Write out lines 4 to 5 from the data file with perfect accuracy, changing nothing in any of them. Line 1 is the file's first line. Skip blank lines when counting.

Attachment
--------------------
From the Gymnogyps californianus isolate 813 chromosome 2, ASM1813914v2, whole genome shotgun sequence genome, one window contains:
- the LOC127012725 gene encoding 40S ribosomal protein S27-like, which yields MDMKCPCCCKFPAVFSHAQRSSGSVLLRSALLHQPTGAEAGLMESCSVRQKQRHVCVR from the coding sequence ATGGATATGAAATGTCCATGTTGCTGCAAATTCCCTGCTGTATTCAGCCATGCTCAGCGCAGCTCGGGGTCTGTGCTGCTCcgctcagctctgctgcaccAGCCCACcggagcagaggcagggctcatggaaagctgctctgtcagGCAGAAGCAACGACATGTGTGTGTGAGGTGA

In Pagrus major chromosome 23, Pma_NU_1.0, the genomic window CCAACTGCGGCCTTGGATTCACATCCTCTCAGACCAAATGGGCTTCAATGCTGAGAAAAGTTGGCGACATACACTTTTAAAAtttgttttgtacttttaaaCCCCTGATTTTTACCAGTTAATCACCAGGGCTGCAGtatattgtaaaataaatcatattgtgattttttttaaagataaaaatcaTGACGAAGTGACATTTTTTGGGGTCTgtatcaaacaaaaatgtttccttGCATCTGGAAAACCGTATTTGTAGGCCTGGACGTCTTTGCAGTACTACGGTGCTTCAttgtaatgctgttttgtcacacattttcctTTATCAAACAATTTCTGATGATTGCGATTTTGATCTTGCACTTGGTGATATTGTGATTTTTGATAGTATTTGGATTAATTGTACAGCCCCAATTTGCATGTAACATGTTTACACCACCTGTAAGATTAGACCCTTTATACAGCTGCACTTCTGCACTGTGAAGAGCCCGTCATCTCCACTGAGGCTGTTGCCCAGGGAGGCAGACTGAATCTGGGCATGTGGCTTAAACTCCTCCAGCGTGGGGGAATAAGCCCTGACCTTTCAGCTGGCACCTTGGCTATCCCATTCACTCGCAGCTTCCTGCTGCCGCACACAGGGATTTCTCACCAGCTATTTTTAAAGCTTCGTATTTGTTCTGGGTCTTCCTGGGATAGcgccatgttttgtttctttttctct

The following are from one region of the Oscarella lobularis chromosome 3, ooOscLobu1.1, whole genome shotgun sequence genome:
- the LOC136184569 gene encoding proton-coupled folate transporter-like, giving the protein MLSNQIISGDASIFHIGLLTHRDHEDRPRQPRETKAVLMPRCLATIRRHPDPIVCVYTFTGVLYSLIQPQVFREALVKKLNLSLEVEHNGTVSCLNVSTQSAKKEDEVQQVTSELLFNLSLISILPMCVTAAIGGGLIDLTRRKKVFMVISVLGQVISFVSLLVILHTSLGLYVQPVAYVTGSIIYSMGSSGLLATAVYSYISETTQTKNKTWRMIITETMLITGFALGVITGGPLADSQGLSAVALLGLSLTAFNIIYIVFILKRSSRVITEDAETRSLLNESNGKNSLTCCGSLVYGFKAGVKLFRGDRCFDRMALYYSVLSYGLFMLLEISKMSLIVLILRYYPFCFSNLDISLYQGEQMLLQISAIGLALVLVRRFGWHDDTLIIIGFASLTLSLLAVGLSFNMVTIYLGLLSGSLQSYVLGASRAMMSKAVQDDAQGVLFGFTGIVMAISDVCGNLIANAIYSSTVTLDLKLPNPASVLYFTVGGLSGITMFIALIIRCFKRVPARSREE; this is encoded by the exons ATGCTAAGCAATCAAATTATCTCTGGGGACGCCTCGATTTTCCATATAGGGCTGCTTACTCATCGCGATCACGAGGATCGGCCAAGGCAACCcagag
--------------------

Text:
The following are from one region of the Oscarella lobularis chromosome 3, ooOscLobu1.1, whole genome shotgun sequence genome:
- the LOC136184569 gene encoding proton-coupled folate transporter-like, giving the protein MLSNQIISGDASIFHIGLLTHRDHEDRPRQPRETKAVLMPRCLATIRRHPDPIVCVYTFTGVLYSLIQPQVFREALVKKLNLSLEVEHNGTVSCLNVSTQSAKKEDEVQQVTSELLFNLSLISILPMCVTAAIGGGLIDLTRRKKVFMVISVLGQVISFVSLLVILHTSLGLYVQPVAYVTGSIIYSMGSSGLLATAVYSYISETTQTKNKTWRMIITETMLITGFALGVITGGPLADSQGLSAVALLGLSLTAFNIIYIVFILKRSSRVITEDAETRSLLNESNGKNSLTCCGSLVYGFKAGVKLFRGDRCFDRMALYYSVLSYGLFMLLEISKMSLIVLILRYYPFCFSNLDISLYQGEQMLLQISAIGLALVLVRRFGWHDDTLIIIGFASLTLSLLAVGLSFNMVTIYLGLLSGSLQSYVLGASRAMMSKAVQDDAQGVLFGFTGIVMAISDVCGNLIANAIYSSTVTLDLKLPNPASVLYFTVGGLSGITMFIALIIRCFKRVPARSREE; this is encoded by the exons ATGCTAAGCAATCAAATTATCTCTGGGGACGCCTCGATTTTCCATATAGGGCTGCTTACTCATCGCGATCACGAGGATCGGCCAAGGCAACCcagag